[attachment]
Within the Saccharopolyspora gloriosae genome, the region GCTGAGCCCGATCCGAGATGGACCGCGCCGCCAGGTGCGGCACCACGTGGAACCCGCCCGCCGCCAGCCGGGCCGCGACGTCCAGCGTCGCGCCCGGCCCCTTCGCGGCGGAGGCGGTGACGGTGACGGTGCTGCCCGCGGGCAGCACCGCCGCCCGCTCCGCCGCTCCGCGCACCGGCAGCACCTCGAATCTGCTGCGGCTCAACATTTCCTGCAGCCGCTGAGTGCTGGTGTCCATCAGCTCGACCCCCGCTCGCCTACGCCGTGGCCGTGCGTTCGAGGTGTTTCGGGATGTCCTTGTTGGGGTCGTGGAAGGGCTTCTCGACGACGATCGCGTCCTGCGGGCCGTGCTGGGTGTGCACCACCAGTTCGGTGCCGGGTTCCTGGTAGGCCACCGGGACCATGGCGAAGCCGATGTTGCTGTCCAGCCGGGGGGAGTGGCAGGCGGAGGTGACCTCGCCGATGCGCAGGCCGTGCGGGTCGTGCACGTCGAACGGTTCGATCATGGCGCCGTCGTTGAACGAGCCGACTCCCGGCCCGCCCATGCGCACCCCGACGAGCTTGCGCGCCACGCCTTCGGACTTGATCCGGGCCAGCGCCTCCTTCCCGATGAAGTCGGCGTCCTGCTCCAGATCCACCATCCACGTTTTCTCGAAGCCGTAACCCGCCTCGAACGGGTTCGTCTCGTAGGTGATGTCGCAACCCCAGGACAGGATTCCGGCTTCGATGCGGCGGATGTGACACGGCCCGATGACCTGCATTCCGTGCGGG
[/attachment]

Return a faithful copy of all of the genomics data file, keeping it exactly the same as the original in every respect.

Within the Saccharopolyspora gloriosae genome, the region GCTGAGCCCGATCCGAGATGGACCGCGCCGCCAGGTGCGGCACCACGTGGAACCCGCCCGCCGCCAGCCGGGCCGCGACGTCCAGCGTCGCGCCCGGCCCCTTCGCGGCGGAGGCGGTGACGGTGACGGTGCTGCCCGCGGGCAGCACCGCCGCCCGCTCCGCCGCTCCGCGCACCGGCAGCACCTCGAATCTGCTGCGGCTCAACATTTCCTGCAGCCGCTGAGTGCTGGTGTCCATCAGCTCGACCCCCGCTCGCCTACGCCGTGGCCGTGCGTTCGAGGTGTTTCGGGATGTCCTTGTTGGGGTCGTGGAAGGGCTTCTCGACGACGATCGCGTCCTGCGGGCCGTGCTGGGTGTGCACCACCAGTTCGGTGCCGGGTTCCTGGTAGGCCACCGGGACCATGGCGAAGCCGATGTTGCTGTCCAGCCGGGGGGAGTGGCAGGCGGAGGTGACCTCGCCGATGCGCAGGCCGTGCGGGTCGTGCACGTCGAACGGTTCGATCATGGCGCCGTCGTTGAACGAGCCGACTCCCGGCCCGCCCATGCGCACCCCGACGAGCTTGCGCGCCACGCCTTCGGACTTGATCCGGGCCAGCGCCTCCTTCCCGATGAAGTCGGCGTCCTGCTCCAGATCCACCATCCACGTTTTCTCGAAGCCGTAACCCGCCTCGAACGGGTTCGTCTCGTAGGTGATGTCGCAACCCCAGGACAGGATTCCGGCTTCGATGCGGCGGATGTGACACGGCCCGATGACCTGCATTCCGTGCGGG